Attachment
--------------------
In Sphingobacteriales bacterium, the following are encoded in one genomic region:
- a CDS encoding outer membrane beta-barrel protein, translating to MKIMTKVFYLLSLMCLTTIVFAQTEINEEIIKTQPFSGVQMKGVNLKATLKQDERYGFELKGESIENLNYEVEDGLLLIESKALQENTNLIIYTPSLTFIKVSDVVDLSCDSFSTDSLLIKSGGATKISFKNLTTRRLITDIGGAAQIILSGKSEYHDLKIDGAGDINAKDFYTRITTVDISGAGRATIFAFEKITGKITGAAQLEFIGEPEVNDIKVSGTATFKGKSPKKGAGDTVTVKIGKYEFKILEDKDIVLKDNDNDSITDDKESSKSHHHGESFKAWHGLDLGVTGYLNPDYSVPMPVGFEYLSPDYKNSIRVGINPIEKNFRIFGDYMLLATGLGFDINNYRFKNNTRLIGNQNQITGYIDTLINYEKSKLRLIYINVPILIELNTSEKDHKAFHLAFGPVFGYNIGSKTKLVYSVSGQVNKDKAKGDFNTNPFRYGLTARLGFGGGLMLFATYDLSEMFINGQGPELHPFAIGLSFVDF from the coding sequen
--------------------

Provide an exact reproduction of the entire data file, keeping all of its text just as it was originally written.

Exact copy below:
In Sphingobacteriales bacterium, the following are encoded in one genomic region:
- a CDS encoding outer membrane beta-barrel protein, translating to MKIMTKVFYLLSLMCLTTIVFAQTEINEEIIKTQPFSGVQMKGVNLKATLKQDERYGFELKGESIENLNYEVEDGLLLIESKALQENTNLIIYTPSLTFIKVSDVVDLSCDSFSTDSLLIKSGGATKISFKNLTTRRLITDIGGAAQIILSGKSEYHDLKIDGAGDINAKDFYTRITTVDISGAGRATIFAFEKITGKITGAAQLEFIGEPEVNDIKVSGTATFKGKSPKKGAGDTVTVKIGKYEFKILEDKDIVLKDNDNDSITDDKESSKSHHHGESFKAWHGLDLGVTGYLNPDYSVPMPVGFEYLSPDYKNSIRVGINPIEKNFRIFGDYMLLATGLGFDINNYRFKNNTRLIGNQNQITGYIDTLINYEKSKLRLIYINVPILIELNTSEKDHKAFHLAFGPVFGYNIGSKTKLVYSVSGQVNKDKAKGDFNTNPFRYGLTARLGFGGGLMLFATYDLSEMFINGQGPELHPFAIGLSFVDF from the coding sequen